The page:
There are a few minor quibbles – it becomes clear that Archibald has the lowest carbon footprint of the performers, but the text doesn’t really explore the connection between the economic status of white Canadians (who are generally wealthier than their Indigenous counterparts) and one’s ability to keep a low carbon footprint. The projections at centre stage and up on both sides are beautifully done, especially when they depict lapping ocean waves or tranquil forest, but when displaying infographics and archival footage there are some cropping issues that keep the audience from seeing the whole thing. Despite these minor issues, The Pipeline Project is both the show we need and the show we deserve in Ottawa in 2018: progress has been made, but let’s not congratulate ourselves yet or self-flagellate for what still has to be done. We have work to do.

Brie: Ian, you pretty much hit the nail on the head with this one and there’s not a whole lot else to say about The Pipeline Project. I do want to highlight Sparrow’s performance and one moment in particular because I think it touches on another area of Canadian discourse that’s super timely. The moment (if you’ve seen it, I’m sure you already know what I’m about to say) comes when Sparrow fillets a fresh salmon directly on stage. I honest to goodness felt a ‘Yas Queen’ escape my mouth before I remembered where I was. Not only does this particular moment illumine the cultural practice to hunt and survive directly off the land (a practice that’s been lost on many city-dwelling folks), but it also shows us that these are important and necessary practices that are still being passed down even today.

3. PipelineProject-3477.jpg
Pictured L-R: Sparrow and Archibald

The reason I am bringing up this moment specifically is because I think it’s very reflective of North American hypocrisy surrounding animal rights and our internalized prejudices towards Indigenous cultures. In early October of 2017, Indigenous chef Joseph Sawana of Ku-kum Kitchen in Toronto found himself faced with a petition calling for the removal of one of his menu items- seal tartare. It’s no secret that the debate surrounding the seal hunt in Canada has been one of our most divisive issues, however, I can’t help but find it more than a little hypocritical when we see numerous trendy gastropubs that serve foie gras. Food waste in Canada is through the roof, and yet we continually ignore the original caretakers of this land who have developed expert practices in regards to living off the land, never taking more than you need, and using every last ounce of your hunt.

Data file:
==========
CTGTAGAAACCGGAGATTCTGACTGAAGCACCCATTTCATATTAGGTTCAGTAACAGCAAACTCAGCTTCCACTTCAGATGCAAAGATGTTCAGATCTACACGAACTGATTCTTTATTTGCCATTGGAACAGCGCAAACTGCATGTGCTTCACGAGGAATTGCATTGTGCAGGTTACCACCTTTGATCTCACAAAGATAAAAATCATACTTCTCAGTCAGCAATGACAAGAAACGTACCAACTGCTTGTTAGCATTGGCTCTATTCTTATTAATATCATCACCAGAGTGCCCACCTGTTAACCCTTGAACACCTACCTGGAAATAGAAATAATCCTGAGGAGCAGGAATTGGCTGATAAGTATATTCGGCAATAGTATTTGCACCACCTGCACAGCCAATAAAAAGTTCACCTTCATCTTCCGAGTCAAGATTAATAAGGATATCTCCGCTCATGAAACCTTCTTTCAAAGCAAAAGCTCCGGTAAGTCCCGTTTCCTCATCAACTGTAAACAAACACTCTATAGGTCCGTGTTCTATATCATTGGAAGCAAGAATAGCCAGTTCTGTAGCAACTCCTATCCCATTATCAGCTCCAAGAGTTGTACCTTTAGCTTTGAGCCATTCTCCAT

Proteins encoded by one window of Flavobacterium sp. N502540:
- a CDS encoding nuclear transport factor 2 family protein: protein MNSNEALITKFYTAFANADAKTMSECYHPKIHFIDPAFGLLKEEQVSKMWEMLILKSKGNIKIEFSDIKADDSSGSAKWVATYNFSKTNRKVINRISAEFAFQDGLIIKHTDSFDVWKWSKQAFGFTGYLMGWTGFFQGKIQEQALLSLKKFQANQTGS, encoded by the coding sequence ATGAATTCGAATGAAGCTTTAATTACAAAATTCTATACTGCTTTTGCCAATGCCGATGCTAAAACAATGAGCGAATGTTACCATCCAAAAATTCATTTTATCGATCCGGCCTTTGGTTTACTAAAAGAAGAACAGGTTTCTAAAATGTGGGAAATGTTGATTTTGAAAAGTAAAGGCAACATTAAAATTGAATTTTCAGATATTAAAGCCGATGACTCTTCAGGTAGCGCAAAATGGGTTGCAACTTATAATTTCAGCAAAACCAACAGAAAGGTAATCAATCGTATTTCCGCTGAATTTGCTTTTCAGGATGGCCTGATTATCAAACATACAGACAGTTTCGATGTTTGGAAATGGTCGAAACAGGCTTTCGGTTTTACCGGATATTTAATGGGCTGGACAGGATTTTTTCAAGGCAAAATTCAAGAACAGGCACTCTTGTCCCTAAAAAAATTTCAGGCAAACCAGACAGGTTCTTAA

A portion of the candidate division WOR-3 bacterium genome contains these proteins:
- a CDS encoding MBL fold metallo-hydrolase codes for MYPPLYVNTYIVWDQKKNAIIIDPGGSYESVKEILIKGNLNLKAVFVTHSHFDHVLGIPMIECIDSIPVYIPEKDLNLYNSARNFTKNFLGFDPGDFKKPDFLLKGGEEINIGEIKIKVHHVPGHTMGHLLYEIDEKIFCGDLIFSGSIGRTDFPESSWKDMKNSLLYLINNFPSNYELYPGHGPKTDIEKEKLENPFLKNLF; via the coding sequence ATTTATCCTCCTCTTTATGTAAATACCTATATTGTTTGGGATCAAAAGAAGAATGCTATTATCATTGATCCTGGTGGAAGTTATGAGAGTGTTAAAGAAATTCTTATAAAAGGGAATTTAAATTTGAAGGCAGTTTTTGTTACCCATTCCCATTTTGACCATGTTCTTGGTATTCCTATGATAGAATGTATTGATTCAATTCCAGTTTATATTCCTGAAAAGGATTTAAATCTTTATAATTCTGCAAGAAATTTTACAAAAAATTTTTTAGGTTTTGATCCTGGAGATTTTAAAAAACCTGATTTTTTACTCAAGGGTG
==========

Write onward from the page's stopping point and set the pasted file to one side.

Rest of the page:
When you watch Sparrow work the fish on stage, there’s no doubt that this individual could do this in their sleep. Even though, to some degree, it’s being used as a theatrical device it still translates as being a very natural and genuine gesture- that is to say, the performer did not learn this technique simply for this one play. Then, perhaps most importantly. the fish is then served to the audience afterwords which brings the entire production full circle by allowing the audience to truly internalize their way of life and a piece of their culture.

If there was one thing that left me a bit confused it is the decision to have the audience sit on stage in the wings. I mean, I understand theoretically why they may have chosen to do this, but I am just not convinced that it’s a very effective choice given people’s general hesitation towards sitting up front or on stage (i.e. “Oh my god, are they going to make me participate?!”). That being said, The Pipeline Project seemed to hit the top everyone’s “Must See” list, and now I can see why.

The Pipeline Project

A Savage Society and ITSAZOO Production

In Association with New World Theatre

Created and Performed by Sebastien Archibald, Kevin Loring, and Quelemia Sparrow

Directed by Chelsea Haberlin